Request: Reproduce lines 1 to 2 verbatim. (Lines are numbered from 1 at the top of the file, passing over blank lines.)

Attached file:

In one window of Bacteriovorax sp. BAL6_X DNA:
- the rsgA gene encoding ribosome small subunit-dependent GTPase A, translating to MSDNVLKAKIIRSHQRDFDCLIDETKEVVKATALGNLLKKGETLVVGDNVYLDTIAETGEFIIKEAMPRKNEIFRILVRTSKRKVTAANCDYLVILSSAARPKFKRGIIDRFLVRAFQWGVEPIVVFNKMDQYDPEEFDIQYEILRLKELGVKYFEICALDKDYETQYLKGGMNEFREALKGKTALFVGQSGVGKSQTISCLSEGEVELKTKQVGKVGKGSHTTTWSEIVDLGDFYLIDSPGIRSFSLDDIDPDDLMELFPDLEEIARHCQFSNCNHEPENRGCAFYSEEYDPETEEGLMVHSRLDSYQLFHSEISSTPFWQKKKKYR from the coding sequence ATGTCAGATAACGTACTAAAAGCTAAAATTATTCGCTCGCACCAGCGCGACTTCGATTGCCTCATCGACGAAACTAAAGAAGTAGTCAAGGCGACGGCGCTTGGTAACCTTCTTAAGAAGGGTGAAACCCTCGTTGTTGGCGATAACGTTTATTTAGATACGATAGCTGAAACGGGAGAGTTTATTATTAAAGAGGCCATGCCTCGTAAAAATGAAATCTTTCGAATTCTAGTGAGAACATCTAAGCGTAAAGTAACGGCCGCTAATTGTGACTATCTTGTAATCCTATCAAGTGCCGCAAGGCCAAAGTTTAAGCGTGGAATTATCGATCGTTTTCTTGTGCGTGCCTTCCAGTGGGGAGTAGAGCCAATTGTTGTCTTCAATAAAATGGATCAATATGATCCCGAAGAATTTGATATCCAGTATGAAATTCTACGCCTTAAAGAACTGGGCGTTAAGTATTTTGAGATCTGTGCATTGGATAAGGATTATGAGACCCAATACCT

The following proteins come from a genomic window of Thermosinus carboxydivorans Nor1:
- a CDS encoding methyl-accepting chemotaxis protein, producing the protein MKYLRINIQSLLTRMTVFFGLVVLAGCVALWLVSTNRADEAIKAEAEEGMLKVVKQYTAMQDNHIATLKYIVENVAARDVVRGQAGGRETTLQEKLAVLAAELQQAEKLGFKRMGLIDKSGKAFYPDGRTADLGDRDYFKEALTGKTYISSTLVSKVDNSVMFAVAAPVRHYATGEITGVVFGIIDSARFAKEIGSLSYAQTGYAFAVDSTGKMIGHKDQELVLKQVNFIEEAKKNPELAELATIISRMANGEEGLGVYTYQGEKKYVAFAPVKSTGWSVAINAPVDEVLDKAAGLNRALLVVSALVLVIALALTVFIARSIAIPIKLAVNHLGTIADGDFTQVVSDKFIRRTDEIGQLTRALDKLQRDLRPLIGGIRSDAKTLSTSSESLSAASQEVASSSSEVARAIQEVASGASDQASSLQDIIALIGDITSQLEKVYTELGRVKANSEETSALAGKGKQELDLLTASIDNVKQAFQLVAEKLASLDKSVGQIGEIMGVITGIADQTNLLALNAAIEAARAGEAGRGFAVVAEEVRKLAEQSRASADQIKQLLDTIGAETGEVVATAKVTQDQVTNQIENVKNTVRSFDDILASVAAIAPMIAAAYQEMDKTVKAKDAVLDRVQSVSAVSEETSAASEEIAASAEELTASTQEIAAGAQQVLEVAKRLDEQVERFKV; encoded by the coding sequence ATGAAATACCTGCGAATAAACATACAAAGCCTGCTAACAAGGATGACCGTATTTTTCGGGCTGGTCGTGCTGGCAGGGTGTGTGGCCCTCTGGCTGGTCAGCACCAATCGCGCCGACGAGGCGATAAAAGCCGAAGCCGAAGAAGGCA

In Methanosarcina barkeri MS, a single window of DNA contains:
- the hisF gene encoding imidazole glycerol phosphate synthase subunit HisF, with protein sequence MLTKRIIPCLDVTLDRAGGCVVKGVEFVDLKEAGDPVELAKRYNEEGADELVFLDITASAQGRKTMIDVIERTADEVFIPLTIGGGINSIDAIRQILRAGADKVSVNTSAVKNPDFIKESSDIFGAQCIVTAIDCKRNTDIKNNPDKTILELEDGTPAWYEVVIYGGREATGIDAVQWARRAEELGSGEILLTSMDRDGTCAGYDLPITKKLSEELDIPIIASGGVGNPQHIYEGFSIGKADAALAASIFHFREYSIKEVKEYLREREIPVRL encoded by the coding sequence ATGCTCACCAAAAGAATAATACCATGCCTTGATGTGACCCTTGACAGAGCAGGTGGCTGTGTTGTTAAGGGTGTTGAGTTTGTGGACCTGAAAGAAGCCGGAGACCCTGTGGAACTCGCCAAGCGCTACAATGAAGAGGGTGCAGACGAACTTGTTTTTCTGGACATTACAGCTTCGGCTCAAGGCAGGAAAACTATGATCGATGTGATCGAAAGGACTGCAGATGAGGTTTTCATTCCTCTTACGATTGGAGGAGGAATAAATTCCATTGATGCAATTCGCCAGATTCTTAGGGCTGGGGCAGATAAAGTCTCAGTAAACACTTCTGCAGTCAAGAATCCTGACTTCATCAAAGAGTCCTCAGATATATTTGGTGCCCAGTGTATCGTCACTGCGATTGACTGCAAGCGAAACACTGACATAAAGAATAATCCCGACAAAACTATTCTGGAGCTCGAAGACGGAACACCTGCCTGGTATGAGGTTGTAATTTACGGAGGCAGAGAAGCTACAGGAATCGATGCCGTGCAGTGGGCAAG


In one window of Bacteriovorax sp. BAL6_X DNA:
- the rsgA gene encoding ribosome small subunit-dependent GTPase A, translating to MSDNVLKAKIIRSHQRDFDCLIDETKEVVKATALGNLLKKGETLVVGDNVYLDTIAETGEFIIKEAMPRKNEIFRILVRTSKRKVTAANCDYLVILSSAARPKFKRGIIDRFLVRAFQWGVEPIVVFNKMDQYDPEEFDIQYEILRLKELGVKYFEICALDKDYETQYLKGGMNEFREALKGKTALFVGQSGVGKSQTISCLSEGEVELKTKQVGKVGKGSHTTTWSEIVDLGDFYLIDSPGIRSFSLDDIDPDDLMELFPDLEEIARHCQFSNCNHEPENRGCAFYSEEYDPETEEGLMVHSRLDSYQLFHSEISSTPFWQKKKKYR from the coding sequence ATGTCAGATAACGTACTAAAAGCTAAAATTATTCGCTCGCACCAGCGCGACTTCGATTGCCTCATCGACGAAACTAAAGAAGTAGTCAAGGCGACGGCGCTTGGTAACCTTCTTAAGAAGGGTGAAACCCTCGTTGTTGGCGATAACGTTTATTTAGATACGATAGCTGAAACGGGAGAGTTTATTATTAAAGAGGCCATGCCTCGTAAAAATGAAATCTTTCGAATTCTAGTGAGAACATCTAAGCGTAAAGTAACGGCCGCTAATTGTGACTATCTTGTAATCCTATCAAGTGCCGCAAGGCCAAAGTTTAAGCGTGGAATTATCGATCGTTTTCTTGTGCGTGCCTTCCAGTGGGGAGTAGAGCCAATTGTTGTCTTCAATAAAATGGATCAATATGATCCCGAAGAATTTGATATCCAGTATGAAATTCTACGCCTTAAAGAACTGGGCGTTAAGTATTTTGAGATCTGTGCATTGGATAAGGATTATGAGACCCAATACCT